Trust Melts Masks


You don’t know me. You might think you do, but you don’t.


You see, I work in the office next to you, go to your church, I serve on a team with you. Maybe I’ve been one of your friends for years.  


You think you know me, but you don’t.


Sure we get together and hang out. We talk on the phone. I can twitter you or you can Google me. You can become my friend on Facebook, check out my MySpace page, read my blog, delete my annoying spam. I can text you, you can call me back.  


But you don’t know me. When we get together we talk about movies, or kids, or friends, or recipes. Don’t you know that I only put my best pictures on my Facebook page? Those ones that show my gut stay on my computer.  


I only twitter my best moments or bad moments that bring me sympathy. And if I don’t want to connect with you, I can always say my junk-mail filter blocked you, or my phone died.


You see, because you don’t know me.  You only know what I want you to know. 


I suppose you might know a little bit more about me if you read my bank statements, sift through my garbage, scan my browsing history, or read my journal. But I pay with cash, use the neighborhood dumpster, and delete my browsing history. My journal motto is: “If I die before I wake, throw my journal in the lake!”


Like I said…you don’t know me.  


The only way you will really know me, is if I tell you. And, quite frankly, that seems pretty scary. My heart is a security box and the only key to open it is trust.


Can you be trusted?  If so, you might know me.



Want to know more of what this is about?  Visit this link to hear the latest series I taught on being “True Faced”: http://www.beulah.ca/321604.ihtml.



Know Thy Values


Ever sat down and tried to identify your personal values?  I don’t mean the values you’re supposed to have, or the values handed to you from your church, family or workplace.  Are you happy with your personal values?

So many of us are guided by implicit values injected into our psyche by our environment, or stuffed down our throats by the media.  I love the ancient Greek aphorism inscribed at the Temple of Apollo in Delphi: “Know thyself.”  This is a primary truth, a truth that is so essential to understanding your world and how you engage it.  We meet the world through the lenses of our values.  Do you know what your values are?

Your values are like your operating system.  They unconsciously guide your choices every single day.  A values inventory is a worthwhile exercise because it enables you to see the operating system behind the machine.  Sometimes changes need to be made to the operating system.  Sometimes it just needs to be celebrated.

This past year I evaluated, audited and edited my personal values.  While they are incomplete, they show the high points of who I am, the major intersections in my web of being.  Here they are:

inspiring: I will help others see possibilities and move them to change.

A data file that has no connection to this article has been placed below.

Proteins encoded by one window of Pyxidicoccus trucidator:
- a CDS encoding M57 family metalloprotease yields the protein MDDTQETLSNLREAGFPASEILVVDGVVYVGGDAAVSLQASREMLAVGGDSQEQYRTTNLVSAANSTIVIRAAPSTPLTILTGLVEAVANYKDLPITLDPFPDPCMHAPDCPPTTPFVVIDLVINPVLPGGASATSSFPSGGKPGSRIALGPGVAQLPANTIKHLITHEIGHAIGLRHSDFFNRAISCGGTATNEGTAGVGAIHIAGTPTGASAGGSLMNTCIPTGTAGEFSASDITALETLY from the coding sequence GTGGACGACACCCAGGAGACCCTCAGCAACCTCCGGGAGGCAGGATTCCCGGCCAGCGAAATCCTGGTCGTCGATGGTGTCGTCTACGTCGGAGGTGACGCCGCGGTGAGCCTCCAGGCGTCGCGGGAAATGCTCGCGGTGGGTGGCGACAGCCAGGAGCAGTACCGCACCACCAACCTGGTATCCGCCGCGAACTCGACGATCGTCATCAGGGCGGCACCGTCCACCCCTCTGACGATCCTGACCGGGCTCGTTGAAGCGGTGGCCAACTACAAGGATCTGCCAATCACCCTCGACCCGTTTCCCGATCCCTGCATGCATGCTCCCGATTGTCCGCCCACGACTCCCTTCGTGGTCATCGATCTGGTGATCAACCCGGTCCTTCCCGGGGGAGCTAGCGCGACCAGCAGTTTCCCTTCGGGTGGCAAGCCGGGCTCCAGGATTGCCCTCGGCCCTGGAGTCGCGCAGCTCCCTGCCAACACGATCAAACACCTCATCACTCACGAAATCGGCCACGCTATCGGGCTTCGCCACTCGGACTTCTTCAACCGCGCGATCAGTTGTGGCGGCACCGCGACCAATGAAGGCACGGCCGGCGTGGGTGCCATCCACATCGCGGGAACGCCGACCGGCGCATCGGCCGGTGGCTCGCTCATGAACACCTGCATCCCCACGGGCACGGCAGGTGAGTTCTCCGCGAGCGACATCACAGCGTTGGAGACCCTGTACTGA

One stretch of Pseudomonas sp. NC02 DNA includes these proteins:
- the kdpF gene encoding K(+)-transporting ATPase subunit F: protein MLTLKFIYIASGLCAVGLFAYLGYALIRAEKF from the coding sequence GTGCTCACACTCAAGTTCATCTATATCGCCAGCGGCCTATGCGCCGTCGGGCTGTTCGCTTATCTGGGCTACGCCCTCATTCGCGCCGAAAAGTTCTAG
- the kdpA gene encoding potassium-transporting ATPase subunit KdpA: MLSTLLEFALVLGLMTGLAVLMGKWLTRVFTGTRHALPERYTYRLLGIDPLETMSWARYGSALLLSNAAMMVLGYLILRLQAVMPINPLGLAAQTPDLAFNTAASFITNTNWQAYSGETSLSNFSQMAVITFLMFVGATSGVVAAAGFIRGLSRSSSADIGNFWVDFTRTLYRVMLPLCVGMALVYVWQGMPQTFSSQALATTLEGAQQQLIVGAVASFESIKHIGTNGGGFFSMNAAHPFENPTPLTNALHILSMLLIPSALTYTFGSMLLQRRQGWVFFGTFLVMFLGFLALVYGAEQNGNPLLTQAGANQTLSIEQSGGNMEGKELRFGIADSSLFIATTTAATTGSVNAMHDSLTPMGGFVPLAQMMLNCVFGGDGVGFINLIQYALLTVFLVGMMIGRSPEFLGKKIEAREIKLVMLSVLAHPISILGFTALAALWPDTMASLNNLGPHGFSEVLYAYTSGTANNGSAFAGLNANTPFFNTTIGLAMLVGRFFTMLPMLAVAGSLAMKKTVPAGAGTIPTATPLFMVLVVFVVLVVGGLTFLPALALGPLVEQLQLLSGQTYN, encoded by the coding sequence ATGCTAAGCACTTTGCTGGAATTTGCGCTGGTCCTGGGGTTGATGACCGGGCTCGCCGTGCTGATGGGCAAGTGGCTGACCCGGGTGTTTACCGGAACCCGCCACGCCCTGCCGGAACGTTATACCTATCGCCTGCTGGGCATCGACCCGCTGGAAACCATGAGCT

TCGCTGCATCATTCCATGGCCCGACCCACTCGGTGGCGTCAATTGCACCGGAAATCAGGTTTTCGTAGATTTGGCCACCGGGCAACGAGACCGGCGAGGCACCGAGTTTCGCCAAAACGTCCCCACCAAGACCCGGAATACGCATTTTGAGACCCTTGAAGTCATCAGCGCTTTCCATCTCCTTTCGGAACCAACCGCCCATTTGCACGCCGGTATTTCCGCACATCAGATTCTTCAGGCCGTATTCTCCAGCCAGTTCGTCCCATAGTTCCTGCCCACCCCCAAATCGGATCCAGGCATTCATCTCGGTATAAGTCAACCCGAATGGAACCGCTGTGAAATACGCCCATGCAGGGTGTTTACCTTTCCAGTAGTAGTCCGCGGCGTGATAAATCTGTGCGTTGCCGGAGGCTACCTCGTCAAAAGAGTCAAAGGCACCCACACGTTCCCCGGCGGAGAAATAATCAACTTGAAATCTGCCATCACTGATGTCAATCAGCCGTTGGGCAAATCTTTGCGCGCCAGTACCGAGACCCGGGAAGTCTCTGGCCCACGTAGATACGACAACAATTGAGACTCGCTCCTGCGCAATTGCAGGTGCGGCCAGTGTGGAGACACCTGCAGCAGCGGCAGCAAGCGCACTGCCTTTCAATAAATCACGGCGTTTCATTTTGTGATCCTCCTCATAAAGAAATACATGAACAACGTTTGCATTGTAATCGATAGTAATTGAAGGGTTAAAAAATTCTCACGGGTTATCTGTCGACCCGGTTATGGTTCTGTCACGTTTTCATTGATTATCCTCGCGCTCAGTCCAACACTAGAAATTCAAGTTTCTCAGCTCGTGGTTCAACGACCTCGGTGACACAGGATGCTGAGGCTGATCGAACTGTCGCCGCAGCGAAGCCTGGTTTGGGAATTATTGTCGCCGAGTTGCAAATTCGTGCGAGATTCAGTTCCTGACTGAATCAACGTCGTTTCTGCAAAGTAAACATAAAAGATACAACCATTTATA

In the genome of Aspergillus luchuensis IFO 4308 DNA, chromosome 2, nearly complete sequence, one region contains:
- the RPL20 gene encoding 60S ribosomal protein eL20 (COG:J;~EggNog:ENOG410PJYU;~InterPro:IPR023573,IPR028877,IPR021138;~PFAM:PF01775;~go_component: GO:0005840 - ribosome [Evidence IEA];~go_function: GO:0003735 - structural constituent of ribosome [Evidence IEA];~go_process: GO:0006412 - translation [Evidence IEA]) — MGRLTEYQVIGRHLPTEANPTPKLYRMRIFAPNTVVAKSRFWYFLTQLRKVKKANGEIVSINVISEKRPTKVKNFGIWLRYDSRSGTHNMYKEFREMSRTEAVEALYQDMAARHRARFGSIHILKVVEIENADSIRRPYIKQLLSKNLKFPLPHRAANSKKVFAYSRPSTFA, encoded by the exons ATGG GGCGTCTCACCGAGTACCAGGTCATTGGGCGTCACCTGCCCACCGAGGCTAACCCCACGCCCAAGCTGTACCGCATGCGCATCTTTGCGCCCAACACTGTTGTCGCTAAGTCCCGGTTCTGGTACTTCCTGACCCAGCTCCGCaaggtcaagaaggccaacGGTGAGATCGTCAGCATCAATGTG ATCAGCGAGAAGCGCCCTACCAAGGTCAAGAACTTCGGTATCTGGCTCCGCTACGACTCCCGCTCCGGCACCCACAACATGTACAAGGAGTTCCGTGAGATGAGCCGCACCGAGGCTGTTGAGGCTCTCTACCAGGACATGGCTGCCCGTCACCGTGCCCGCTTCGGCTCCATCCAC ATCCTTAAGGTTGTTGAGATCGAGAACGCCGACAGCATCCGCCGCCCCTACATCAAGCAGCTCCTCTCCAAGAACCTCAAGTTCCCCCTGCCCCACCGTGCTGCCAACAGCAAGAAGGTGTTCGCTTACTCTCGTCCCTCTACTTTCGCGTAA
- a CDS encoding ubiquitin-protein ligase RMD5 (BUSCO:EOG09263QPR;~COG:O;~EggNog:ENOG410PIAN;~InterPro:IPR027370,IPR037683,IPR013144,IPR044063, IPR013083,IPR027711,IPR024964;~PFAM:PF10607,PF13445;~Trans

pure: I will seek to have a clean heart and mind.

innocent: I will envision the world each day as though I am seeing it for the first time.

dreamer: I will see the impossible rather than embrace the acceptable.

God: I will live in full dependance and devotion to God.

faithfulness: I will keep the covenants and commitments I have made – with joy.

adventurous: I will play, explore, laugh out loud, and roll on the floor.

respect: I will treat all humans with dignity regardless of race, gender or religion.

love: I will live and act in the best interest of those around me.

truth: I will have fierce conversations, each garnished with a dollop of frivolity.

integrity: I will live in such a way that my private life will reveal no surprises to my public audience.

desire: I will embrace and enjoy simple pleasure – food, wine, song and dance – but not abuse them.


After some soul searching and different drafts, what you see is the finished work.  May they define who I am and who I am becoming.


I’m Yellow


I recently acquired my yellow belt in Ju Jutsu.  That’s right, I am now officially dangerous to myself.

Most people who know me understand how much I love basketball.  I would drive for an hour for a game of pick-up.  I decided last fall to take time off from basketball to try something new.  My trip to Africa in October was a life changing experience that left me wanting to try new things.  I can always play basketball but I’ve never taken up a martial art before.  Besides, deep down inside, doesn’t every boy want to be a ninja?

So after some research, I landed at a great dojo in my area of the city.  Check it out at www.celterre.com.  Kudos to Sensei Trevor…he is a very good teacher.

There are tons of lessons that I have gained this past year in Ju Jutsu.  I think the greatest lesson has been one in “decreasing gain” (I talk about this in another blog posting).  I have learned the value of knowing nothing, of reaching my limits, of having to start at the bottom of the totem pole.  Ju Jutsu is not something you just pick up.  Every class I attend brings new understanding and a greater appreciation for my limitations.  I find myself decreasing, but the result is nothing but increase for my attitude and spirit.